In Conversation with StreetSmart Founder Adam Robinson


Our charity partner, StreetSmart, aims to empower communities by seeking out, supporting and partnering with grassroots organisations to help raise funds and awareness for homeless services. 

Since its launch in August 2019, our SleepSafe initiative has raised money for 7,927 sleep kits and this number is growing every day. Thanks to the tireless efforts of StreetSmart, these kits are being distributed to local community organisations throughout Australia. 

We sat down with StreetSmart Founder Adam Robinson to learn more about the homeless crisis in Australia, and how we can make more of an impact on a local level. 


StreetSmart Founder & CEO, Adam Robinson  


Can you tell us about your journey with StreetSmart? What was the motivation behind starting the organisation? 

I founded StreetSmart in 2003.  I had left a business career in 2001 to work in the not-for-profit sector after feeling increasingly frustrated by the lack of Government policies and action to address the issue of homelessness, social justice and environmental damage. We live in one of the wealthiest countries in the world yet seem OK with over 100,000 people without a home. That didn’t and doesn’t seem right to me. 

It was while working at a small youth service in Dandenong, in the outer suburbs of Melbourne, that I gained first-hand experience of the many challenges and barriers to funding that grassroots organisations face. The aim of founding StreetSmart was to simultaneously break down inaccurate prejudices about homelessness, raise vital funds for important smaller, local organisations and strengthen them through collaboration and connecting them to their community. 

It has always been important to StreetSmart that funds raised are distributed through our Community Grants privileging locality — donations are fed back into projects as close to where they are raised as possible, targeting smaller services aimed at people experiencing homelessness and helping raise awareness about their work locally. StreetSmart still operate at a local, grassroots level to fund critical services.  These smaller organisations are embedded in local communities and often deliver innovative responses to community needs.


What are some of the challenges you face as an organisation?

Like the organisations we help to fund and support our major challenge has always been core funding to enable us to run our campaigns and extend our reach.

Homelessness is often poorly understood, and the mainstream media and the Federal Government contribute to entrenching misconceptions as to who actually experiences homelessness and associate blame with homelessness. This makes fixing the underlying issues and problems more challenging than they need to be. In fact, homelessness is not the failure of the individual but rather a failure of Government.  

We also battle for visibility in a busy world where people have less time and opportunities to connect to a small organisation like ours. The larger charities have large marketing budgets and powerful partnerships which drown out smaller groups.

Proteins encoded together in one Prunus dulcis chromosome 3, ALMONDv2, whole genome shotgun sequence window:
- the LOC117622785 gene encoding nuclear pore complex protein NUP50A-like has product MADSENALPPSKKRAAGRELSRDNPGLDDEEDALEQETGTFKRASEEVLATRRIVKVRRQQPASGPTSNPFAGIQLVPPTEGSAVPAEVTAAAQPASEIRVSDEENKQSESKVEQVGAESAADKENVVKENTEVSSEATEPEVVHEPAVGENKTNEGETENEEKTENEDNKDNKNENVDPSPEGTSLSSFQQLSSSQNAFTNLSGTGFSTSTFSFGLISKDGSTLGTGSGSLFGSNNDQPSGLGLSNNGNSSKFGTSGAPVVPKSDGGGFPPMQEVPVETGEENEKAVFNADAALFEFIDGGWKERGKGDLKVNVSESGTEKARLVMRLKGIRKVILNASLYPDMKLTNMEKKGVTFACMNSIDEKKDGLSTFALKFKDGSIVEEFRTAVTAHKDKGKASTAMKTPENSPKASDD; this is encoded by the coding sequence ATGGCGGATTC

Many Australians are unaware of the complexity of homelessness, what are some of the main causes? 

Homelessness is certainly complex and there are many contributing factors to be tackled. A lack of affordable housing for those on a low income, intergenerational poverty, low levels of income/welfare support and domestic violence are all leading contributors to homelessness.   Layer these with a national mental health crisis, institutional sexual and physical abuse, our poor track record of providing services to people leaving; state care, prisons, the armed forces and hospitals, and people living in remote communities, and you have a complex set of contributing circumstances.


 One of the first deliveries of sleep kits to a local community organisation, shortly after SleepSafe's launch.


What’s the best way to respond to homelessness at a local level?

Homelessness is in every community.  It may not be immediately visible as people do not want to be identified as being homeless.  It’s important that local charities are able to respond to people’s crisis as quickly as possible and have knowledge of the community and services.  What we don’t need is for funding to be concentrated in the hands of only a few faith-based, mega-charities.  Smaller groups have an important role to play, fill the gaps left by bigger charities and are more likely to innovate and be able to respond quickly.  However, they are poorly funded and this is the reason StreetSmart exists – to make sure we fund and empower local groups.


Is homelessness in Australia worsening or improving? What are the contributing factors?

 Homelessness is definitely worsening as more people on lower incomes are struggling to find affordable housing. What is most worrying is that we don’t have a national housing and homelessness strategy.  There are structural issues within the economy and society that will see homelessness continue to rise if they are not addressed. For example; the fastest growing cohort of people experiencing homeless are single women over 55.  Without a big increase in public/social housing these women (who have little superannuation) will be unable to access the private rental market and will be homeless. Action needs to be taken on a national level but there is a complete lack of leadership in this area of public policy and many others.


What are some of the ways local communities can get involved? 

I’d suggest people find out more about their local services and what they do. Often, they are crying out for volunteers and support. Helping locally connects you with your neighbours and you can make a real difference.






4 years ago